Saudi health minister replaced as MERS cases rise sharply

2014 01 31 14 27 22 437 Mers Coronavirus 250 20140131212839

Saudi Arabia has dismissed its minister of health as the government on April 23 confirmed 11 new cases of the potentially deadly Middle East respiratory syndrome coronavirus (MERS-CoV) across three Saudi cities.

Abdullah bin Abdulaziz Al-Rabiah was relieved of his post via a royal decree on April 22, and Adel bin Mohammed Faqih, minister of labor, was assigned to his position.

While the majority of the 11 cases were reported from Riyadh and Jeddah, one case of a 24-year-old man was reported from the Muslim holy city of Mecca. According to a report from Reuters, this could possibly be the first case reported from Mecca, which is one of the cities annually visited by millions of pilgrims.

According to a Ministry of Health announcement, eight of the affected people are in intensive care, two are in stable condition, and one case is that of a 13-year-old girl who had contact with a confirmed MERS case, even though she doesn't have any symptoms. Three of the cases are healthcare workers.

These new cases follow a spike in MERS infection across the country, including 12 new cases that were reported on April 21 and the 13 cases reported on April 20. A total of 244 cases have been reported in the country between September 2012 and April, 2014, according to the ministry.

The MERS virus causes symptoms similar to those of the severe acute respiratory syndrome (SARS) virus, such as fever, coughing, and pneumonia. The majority of cases have been in Saudi Arabia, while the United Arab Emirates, Oman, and Qatar also have had incidents. The World Health Organization (WHO) recommends that recent travelers returning from the Middle East who develop severe acute respiratory infections should be tested for MERS.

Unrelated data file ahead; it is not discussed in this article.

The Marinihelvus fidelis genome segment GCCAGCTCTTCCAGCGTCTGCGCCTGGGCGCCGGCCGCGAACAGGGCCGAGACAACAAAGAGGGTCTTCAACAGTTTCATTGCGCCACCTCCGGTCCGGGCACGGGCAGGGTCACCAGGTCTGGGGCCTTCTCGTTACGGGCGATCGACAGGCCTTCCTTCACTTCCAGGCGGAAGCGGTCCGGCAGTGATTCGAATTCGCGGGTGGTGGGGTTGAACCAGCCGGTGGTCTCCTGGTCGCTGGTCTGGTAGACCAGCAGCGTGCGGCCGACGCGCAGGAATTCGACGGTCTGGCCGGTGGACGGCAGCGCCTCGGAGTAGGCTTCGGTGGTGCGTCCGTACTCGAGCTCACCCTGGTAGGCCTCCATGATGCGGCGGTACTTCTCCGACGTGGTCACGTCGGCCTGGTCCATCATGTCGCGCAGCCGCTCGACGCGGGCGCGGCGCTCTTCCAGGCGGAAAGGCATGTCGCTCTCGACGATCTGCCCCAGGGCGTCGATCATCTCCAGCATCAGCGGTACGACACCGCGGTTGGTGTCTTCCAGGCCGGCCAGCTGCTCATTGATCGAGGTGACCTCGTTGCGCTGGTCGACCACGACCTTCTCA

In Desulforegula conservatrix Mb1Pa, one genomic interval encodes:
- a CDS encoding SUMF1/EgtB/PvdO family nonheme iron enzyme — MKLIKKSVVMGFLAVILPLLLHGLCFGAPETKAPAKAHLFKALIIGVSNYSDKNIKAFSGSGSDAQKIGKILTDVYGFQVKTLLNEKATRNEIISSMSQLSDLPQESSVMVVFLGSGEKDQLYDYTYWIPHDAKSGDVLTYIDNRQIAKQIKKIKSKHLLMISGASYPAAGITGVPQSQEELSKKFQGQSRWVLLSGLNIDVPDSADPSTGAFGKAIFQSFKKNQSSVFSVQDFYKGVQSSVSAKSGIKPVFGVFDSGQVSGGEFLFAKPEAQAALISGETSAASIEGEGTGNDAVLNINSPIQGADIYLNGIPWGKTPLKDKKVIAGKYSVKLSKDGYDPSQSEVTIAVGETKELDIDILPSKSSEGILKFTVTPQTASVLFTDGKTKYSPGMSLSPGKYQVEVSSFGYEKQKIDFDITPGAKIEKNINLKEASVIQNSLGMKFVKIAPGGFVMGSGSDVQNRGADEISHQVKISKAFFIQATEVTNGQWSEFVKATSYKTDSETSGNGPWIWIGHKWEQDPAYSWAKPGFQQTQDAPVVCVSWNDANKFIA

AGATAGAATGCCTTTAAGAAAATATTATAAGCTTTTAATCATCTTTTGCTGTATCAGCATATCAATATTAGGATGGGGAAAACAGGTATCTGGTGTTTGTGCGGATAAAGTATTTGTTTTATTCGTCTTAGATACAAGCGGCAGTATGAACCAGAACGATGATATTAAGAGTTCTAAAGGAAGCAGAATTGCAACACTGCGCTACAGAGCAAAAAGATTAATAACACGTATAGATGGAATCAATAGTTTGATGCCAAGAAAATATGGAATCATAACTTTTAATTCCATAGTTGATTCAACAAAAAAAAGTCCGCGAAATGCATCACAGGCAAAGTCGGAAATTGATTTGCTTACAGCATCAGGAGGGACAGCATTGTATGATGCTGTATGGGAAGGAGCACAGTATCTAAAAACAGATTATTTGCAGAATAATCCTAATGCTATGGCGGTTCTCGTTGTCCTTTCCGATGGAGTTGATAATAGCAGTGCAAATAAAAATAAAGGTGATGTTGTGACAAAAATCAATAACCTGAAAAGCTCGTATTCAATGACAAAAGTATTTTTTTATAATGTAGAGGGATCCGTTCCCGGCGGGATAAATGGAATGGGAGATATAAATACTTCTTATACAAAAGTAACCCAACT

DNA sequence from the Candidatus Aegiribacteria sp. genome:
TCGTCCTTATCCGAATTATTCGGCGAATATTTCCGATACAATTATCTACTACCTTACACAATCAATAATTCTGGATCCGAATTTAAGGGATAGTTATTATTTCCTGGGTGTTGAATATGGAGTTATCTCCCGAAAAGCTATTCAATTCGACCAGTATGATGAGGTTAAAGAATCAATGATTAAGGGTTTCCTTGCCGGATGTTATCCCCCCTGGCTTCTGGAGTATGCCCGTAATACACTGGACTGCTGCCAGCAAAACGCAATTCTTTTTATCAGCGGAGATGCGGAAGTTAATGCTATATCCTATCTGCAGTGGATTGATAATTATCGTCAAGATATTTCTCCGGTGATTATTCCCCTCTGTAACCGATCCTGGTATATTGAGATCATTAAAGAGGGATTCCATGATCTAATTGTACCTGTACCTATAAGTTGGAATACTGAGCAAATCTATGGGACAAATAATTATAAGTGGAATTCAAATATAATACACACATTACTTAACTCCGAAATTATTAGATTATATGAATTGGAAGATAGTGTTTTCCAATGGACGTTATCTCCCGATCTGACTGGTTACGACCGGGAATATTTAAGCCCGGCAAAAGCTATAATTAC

A recently revealed case of MERS in Malaysia was diagnosed in a person who had just returned from Saudi Arabia. The 54-year-old man with underlying health conditions had traveled to Jeddah with a pilgrimage group of 18 people. He died on April 13.

The rise in MERS cases is of particular concern as Saudi Arabia prepares for millions of international pilgrims during the upcoming holy month of Ramadan, followed by the Hajj that is performed two months later.

Just a few days before his dismissal, Abdullah bin Abdulaziz Al-Rabeeah stressed in a press conference that the Ministry of Health is fully ready for the Umrah and Hajj seasons of this year. He also said the situation of the virus was "reassuring" and the rate of MERS incidence was low, and he stressed that the situation was not an epidemic, according to a recent press release.

The new minister for health has visited the King Fahad Hospital in Jeddah to check on the health of MERS cases there, including health practitioners and citizens. Some infected patients have recovered, while others are still in critical conditions and need treatment and follow-up, he said.

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